Mohammad and Kundera: On the Power of Humor and the Troubles of Translation

02/09/2012 10:36 am ET | Updated Apr 10, 2012
  • David Kersh Writes about Culture, Parenting and Politics

A recent op-ed in the Los Angeles Times by Firoozeh Dumas, the author of Funny in Farsi, beautifully and chillingly depicts her interactions with Mohammad, her Farsi translator, and his imprisonment four weeks ago by the Iranian government for doing nothing other than translating her funny book.

Soon after I finished the article, I recalled a scene from Milan Kundera's novel, The Joke: one of the characters, Ludvik, a popular and witty student who is a supporter of the Party, sends a postcard to a girl in his class during summer vacation. Since he thinks the girl is too serious he writes, jokingly: "Optimism is the opium of the people! A healthy atmosphere stinks of stupidity! Long live Trotksy!" The joke does not go over well and he finds himself expelled from the Party and sent to working the mines with the other subversives. Whereas Ludvik ends up surviving the work camps and becomes a successful scientist, Mohammad's fate, as per Ms. Dumas' poignant piece, looks rather bleak: "Mohammad reminds me of Antoine de Saint-Exupery's Little Prince. His gentle soul shines through. He is not somebody who will survive an Iranian prison."

Given the geographic and temporal distances between Ludvik and Mohammad, and the different endings of their stories, the fictional and the real come together to illustrate how repressive regimes just can't deal with the destabilizing force of humor and seek to crack down on it to make it go away.

Kundera, who initially wrote in Czech and then in French, has had many things to say over the years about the act of translation and has been extremely sensitive to its complications; like laughter and forgetting, it is a recurring theme in his books. In The Art of the Novel, for example, he explains how he left a publisher because he tried to change his semicolons to periods; in Testaments Betrayed, he took one sentence from Kafka and translated it three or four times to illustrate the foibles of translators. And, I believe, there are five versions of The Joke, because of his concerns about prior translators' failure to adequately capture his style.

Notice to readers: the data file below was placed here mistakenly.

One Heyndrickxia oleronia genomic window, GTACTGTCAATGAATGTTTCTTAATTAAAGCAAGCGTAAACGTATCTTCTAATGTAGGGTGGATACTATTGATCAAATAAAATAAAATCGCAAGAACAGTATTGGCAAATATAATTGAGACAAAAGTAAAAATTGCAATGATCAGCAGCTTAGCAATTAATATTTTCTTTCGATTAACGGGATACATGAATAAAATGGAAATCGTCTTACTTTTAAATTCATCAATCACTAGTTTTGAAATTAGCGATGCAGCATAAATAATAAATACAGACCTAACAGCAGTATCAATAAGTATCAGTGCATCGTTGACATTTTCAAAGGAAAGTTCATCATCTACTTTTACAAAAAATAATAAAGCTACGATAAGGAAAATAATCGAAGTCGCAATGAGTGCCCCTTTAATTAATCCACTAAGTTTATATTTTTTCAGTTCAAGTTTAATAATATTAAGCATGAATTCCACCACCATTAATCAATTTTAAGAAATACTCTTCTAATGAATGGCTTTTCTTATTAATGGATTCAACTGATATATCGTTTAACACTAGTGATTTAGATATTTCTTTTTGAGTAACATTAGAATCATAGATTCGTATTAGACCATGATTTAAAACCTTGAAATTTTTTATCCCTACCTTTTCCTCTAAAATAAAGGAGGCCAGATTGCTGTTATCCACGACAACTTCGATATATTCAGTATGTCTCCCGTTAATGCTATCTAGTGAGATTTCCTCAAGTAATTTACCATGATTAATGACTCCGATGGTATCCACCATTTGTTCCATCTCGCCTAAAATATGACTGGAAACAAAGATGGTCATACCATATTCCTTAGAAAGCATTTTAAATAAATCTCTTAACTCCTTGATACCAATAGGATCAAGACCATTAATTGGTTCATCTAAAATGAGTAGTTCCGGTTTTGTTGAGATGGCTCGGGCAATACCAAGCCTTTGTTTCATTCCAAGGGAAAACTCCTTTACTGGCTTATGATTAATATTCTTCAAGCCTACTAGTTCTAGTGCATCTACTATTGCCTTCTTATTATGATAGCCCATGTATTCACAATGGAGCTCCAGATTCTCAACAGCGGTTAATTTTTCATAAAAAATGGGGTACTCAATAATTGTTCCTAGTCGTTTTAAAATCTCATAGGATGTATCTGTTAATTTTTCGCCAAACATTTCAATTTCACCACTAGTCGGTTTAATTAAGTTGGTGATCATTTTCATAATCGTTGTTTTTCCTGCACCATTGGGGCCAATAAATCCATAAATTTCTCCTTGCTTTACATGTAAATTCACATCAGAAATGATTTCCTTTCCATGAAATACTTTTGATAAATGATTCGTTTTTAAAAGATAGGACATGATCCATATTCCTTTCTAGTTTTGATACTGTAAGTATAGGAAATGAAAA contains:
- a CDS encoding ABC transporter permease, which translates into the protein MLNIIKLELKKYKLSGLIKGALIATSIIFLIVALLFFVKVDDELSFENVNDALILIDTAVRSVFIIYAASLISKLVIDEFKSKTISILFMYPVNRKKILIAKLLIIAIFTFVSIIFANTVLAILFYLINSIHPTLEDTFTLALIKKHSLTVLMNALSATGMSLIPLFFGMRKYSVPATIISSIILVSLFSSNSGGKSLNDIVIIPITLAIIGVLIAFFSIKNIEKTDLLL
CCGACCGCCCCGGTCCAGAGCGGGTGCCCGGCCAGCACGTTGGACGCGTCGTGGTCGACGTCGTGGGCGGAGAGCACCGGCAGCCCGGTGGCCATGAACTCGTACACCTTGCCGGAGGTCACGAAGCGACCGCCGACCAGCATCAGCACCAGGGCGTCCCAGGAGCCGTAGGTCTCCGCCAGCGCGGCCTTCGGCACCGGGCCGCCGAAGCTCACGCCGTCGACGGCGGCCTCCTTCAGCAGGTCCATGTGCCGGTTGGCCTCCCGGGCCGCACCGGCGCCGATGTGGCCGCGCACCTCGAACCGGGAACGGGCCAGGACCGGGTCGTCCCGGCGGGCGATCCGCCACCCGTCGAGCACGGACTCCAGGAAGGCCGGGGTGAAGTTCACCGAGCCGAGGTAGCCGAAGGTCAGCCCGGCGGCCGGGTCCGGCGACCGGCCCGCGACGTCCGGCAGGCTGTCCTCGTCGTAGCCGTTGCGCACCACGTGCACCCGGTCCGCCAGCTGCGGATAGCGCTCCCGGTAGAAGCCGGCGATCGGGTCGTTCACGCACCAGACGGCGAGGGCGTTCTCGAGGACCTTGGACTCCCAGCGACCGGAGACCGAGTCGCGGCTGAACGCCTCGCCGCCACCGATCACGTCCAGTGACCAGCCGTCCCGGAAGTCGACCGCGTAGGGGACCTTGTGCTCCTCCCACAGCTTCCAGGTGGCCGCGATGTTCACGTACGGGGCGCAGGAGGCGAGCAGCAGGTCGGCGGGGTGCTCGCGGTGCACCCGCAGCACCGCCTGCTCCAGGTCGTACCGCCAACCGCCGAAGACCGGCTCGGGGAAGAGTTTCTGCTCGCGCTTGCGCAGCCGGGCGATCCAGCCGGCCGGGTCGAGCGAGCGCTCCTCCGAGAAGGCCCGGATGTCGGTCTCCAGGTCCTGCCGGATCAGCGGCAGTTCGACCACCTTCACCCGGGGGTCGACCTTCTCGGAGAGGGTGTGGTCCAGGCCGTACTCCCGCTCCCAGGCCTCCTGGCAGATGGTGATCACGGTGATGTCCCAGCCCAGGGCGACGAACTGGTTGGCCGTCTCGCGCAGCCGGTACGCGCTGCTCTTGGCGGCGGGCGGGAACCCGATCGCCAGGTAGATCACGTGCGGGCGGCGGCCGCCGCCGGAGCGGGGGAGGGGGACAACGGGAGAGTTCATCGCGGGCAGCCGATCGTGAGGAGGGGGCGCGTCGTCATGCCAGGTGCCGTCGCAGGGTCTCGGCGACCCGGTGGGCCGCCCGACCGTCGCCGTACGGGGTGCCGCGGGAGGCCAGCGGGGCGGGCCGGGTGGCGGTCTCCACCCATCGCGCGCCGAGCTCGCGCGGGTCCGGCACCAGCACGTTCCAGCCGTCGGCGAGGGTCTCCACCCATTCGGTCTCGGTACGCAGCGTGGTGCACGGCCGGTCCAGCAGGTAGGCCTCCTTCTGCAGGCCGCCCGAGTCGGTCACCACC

In her piece, Ms. Dumas provides her own examples of the problems that arise when you are trying to translate the comic nuances of topical references from one culture to another (i.e. the association of Shake n' Bake with housewives shaking drumsticks in a bag; or the political problems of rendering "the bearded fellow coming down the chimney" in a Christmas story in Farsi).

Undoubtedly, translation is a tricky business; but what is sadly clear, though, is how the need to do away with humor translates so seamlessly and all too well, across time and cultures, from the fictional Czech republic of The Joke to a very real intolerant and dangerous Iran.

I would like to believe maybe there is a silver lining somewhere here: though I know it is rather naive on my part, our recognition that humor has a destabilizing and life-enriching power ought to propel us to pressure our American and Israeli leaders who are debating bombing Iran in the not so distant future to pool together our vast creative resources and work alongside dissident Iranians to develop an alternate comic strategy to the military one. Per a recent NPR story, Tel Aviv seems a happening place these days for budding sit-com writers. Who knows? such an alternate comic strategy might help prevent the upcoming regional conflagration from taking place.

In the meantime, Mohammad, the gentle Farsi translator, remains in prison and no one has heard from him. And just because he translated a funny book.